With the rise of small-batch malting in Pennsylvania, we’ve been lucky to establish relationships with a variety of local farms and maltsters to deepen our roots in our home state of Pennsylvania. Two local PA-based maltsters in particular – Deer Creek Malthouse in Glen Mills and Double Eagle Malt outside Philadelphia – produce malted barley used in some of our most popular beers.

“Our priority is buying the best ingredients in the world,” says John Trogner, our co-founding brother and brewmaster. “A lot of times that means we’re pointed toward Germany for grain or the Pacific Northwest for hops. But sometimes we find what we’re looking for right in our backyard.”

That’s why we’ve committed to purchasing as much as 250,000 pounds of locally-grown barley annually to use in beers such as Field Study IPA, LolliHop Double IPA, and Troegenator Double Bock.

“We like to use local ingredients because we can easily get out and try them,” says Trogner. “We really do dig getting in the fields and tasting the ingredients and using them in beer.”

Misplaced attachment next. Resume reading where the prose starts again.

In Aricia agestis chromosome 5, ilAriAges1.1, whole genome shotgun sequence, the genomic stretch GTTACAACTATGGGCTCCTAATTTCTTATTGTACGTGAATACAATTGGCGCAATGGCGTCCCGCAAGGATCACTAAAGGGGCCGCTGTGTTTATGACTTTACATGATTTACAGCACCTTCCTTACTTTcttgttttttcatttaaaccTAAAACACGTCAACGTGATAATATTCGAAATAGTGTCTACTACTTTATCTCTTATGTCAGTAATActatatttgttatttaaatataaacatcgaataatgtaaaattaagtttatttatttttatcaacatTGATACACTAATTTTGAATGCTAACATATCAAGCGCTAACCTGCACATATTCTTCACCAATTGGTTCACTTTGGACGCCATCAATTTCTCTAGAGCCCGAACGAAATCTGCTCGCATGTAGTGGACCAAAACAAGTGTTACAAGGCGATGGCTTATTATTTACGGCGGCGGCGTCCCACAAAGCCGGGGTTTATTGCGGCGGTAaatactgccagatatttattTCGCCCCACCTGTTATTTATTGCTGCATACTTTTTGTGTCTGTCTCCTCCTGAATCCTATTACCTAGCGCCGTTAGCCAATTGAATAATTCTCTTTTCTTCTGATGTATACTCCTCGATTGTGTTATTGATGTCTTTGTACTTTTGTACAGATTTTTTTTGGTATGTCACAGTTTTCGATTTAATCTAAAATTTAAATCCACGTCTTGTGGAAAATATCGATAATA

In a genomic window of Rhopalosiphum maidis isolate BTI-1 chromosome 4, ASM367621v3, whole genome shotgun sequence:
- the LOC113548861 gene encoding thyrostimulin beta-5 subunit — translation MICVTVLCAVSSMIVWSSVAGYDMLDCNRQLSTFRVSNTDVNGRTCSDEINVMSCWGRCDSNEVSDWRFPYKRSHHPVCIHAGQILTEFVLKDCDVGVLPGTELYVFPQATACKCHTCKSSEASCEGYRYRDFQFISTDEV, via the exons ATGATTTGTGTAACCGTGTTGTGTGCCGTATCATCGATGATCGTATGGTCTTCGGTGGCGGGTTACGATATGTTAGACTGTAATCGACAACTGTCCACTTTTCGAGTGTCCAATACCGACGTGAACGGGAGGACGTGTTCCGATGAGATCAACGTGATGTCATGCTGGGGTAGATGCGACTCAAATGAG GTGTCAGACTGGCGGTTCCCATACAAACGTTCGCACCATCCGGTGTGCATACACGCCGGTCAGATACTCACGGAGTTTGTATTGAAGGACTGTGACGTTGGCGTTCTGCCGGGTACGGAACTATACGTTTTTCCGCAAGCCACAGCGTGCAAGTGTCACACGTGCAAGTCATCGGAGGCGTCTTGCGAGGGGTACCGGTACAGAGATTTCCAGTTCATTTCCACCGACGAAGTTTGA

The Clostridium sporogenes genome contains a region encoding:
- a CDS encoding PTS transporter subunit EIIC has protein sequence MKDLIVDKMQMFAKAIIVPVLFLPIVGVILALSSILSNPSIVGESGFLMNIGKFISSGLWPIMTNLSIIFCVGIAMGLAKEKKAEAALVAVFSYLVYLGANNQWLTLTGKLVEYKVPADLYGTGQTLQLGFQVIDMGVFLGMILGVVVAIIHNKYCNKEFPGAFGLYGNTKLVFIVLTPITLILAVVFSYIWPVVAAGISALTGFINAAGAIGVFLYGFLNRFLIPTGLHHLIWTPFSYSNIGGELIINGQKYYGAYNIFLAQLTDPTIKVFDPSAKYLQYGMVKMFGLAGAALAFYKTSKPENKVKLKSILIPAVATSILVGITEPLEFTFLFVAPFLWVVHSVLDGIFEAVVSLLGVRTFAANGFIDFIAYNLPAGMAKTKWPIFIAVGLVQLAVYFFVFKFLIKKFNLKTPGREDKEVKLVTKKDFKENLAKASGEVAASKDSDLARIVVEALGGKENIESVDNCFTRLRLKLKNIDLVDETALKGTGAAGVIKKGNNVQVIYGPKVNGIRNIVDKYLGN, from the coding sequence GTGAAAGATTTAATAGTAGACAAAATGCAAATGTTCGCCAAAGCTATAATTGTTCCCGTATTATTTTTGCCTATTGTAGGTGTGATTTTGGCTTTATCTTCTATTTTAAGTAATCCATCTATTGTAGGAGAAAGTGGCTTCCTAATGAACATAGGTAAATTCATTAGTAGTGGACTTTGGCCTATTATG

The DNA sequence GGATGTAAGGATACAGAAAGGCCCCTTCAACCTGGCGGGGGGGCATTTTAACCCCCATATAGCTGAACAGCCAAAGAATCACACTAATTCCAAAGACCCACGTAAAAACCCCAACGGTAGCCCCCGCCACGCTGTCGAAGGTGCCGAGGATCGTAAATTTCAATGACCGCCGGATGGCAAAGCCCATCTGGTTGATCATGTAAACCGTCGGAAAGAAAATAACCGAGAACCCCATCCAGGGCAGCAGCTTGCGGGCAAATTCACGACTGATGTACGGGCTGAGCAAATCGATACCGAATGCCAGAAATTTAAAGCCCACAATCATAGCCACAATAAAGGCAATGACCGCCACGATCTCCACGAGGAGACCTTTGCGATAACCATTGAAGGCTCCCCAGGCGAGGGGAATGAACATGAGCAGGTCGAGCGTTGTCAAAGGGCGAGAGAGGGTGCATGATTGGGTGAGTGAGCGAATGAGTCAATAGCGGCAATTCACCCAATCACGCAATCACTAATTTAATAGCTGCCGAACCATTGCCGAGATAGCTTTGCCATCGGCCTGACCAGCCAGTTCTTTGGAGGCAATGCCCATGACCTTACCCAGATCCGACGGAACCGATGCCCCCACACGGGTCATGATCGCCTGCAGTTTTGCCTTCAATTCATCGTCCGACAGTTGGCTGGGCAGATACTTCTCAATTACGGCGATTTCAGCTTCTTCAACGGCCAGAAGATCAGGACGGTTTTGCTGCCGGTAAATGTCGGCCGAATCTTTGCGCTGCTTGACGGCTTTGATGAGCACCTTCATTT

You may know that we recently began incorporating Pennsylvania-grown and malted two-row barley into the malt bill of our iconic, award-winning Troegenator Double Bock, a beer that has been a mainstay at Tröegs for two decades.

“When people think of local ingredients, they often think of hops,” says Trogner. “But the quality and quantity of the grain in Pennsylvania lends itself to brewing. On top of that, we’re reinvesting in our community. Sending a check to a local grower feels good.”

And all that spent grain goes right back to where it originated. Last year, we utilized over 8.5 million pounds of grain, and every ounce of it went back to several local farms to be used as cattle feed.

One of the farms, Summit Level Dairy in Elverson, PA, uses a portion of our spent grain to feed its dairy Holsteins. This crucial – and sustainable – step in the journey of brewers’ grain brings the entire process full circle.

“The hard work of our local farmers shows in the taste of these grains,” says Trogner. “I really can’t say enough about how much I love living in Pennsylvania. There’s so much to work with here. And Chris [Trogner, co-founding brother] and I try to support our community in any way we can.”